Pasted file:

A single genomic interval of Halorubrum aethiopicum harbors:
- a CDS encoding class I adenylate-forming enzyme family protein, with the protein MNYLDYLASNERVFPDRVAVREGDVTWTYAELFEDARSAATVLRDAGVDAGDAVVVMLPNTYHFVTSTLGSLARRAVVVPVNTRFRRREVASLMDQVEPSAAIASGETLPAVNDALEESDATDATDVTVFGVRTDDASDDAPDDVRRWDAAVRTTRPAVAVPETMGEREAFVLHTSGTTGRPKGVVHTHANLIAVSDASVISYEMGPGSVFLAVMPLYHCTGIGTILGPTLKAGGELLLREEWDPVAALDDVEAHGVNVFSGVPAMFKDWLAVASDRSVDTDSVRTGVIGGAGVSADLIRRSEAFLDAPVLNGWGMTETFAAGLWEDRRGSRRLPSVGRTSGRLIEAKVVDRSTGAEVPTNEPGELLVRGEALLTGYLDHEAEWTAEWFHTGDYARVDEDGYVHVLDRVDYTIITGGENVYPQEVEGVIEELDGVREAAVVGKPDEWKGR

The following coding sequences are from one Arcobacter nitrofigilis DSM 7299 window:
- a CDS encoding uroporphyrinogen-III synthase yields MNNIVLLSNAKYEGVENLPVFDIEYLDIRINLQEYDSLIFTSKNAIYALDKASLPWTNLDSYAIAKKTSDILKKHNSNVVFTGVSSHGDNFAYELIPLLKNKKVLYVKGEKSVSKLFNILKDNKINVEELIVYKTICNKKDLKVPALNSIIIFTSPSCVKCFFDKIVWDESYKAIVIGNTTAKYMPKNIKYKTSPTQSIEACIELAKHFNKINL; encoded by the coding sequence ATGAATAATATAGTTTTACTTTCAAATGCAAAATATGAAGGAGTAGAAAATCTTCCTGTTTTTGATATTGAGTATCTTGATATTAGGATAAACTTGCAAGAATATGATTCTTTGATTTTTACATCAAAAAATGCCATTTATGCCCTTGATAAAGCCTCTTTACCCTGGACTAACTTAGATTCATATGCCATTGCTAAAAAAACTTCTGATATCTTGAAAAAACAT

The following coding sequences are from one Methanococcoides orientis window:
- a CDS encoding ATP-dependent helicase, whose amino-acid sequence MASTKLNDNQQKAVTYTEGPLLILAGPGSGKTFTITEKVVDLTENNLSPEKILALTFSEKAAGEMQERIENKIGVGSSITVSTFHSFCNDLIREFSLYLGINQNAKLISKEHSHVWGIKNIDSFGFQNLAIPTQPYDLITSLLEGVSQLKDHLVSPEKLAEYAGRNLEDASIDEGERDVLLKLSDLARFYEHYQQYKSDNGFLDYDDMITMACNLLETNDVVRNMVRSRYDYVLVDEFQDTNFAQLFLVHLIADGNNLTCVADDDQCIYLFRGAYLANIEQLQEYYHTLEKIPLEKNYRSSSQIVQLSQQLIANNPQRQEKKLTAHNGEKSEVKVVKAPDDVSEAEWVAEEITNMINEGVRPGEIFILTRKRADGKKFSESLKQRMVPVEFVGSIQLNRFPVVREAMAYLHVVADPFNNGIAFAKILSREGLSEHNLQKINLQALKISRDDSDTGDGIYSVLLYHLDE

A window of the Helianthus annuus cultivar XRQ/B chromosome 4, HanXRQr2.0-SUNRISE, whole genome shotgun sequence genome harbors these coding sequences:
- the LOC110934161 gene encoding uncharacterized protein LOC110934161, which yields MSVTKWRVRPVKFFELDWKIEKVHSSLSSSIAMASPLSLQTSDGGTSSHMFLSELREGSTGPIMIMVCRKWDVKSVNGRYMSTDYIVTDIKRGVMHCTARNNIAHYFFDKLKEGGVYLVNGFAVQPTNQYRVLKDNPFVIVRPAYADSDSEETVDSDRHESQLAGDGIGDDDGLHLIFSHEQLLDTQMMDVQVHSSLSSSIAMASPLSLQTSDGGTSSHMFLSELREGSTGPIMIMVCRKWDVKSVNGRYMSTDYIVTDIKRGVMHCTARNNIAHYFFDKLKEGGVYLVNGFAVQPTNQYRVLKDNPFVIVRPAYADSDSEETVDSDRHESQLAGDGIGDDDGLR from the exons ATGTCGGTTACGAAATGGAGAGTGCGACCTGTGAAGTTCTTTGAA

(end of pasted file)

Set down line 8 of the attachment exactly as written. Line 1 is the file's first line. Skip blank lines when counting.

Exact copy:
- the LOC110934161 gene encoding uncharacterized protein LOC110934161, which yields MSVTKWRVRPVKFFELDWKIEKVHSSLSSSIAMASPLSLQTSDGGTSSHMFLSELREGSTGPIMIMVCRKWDVKSVNGRYMSTDYIVTDIKRGVMHCTARNNIAHYFFDKLKEGGVYLVNGFAVQPTNQYRVLKDNPFVIVRPAYADSDSEETVDSDRHESQLAGDGIGDDDGLHLIFSHEQLLDTQMMDVQVHSSLSSSIAMASPLSLQTSDGGTSSHMFLSELREGSTGPIMIMVCRKWDVKSVNGRYMSTDYIVTDIKRGVMHCTARNNIAHYFFDKLKEGGVYLVNGFAVQPTNQYRVLKDNPFVIVRPAYADSDSEETVDSDRHESQLAGDGIGDDDGLR from the exons ATGTCGGTTACGAAATGGAGAGTGCGACCTGTGAAGTTCTTTGAA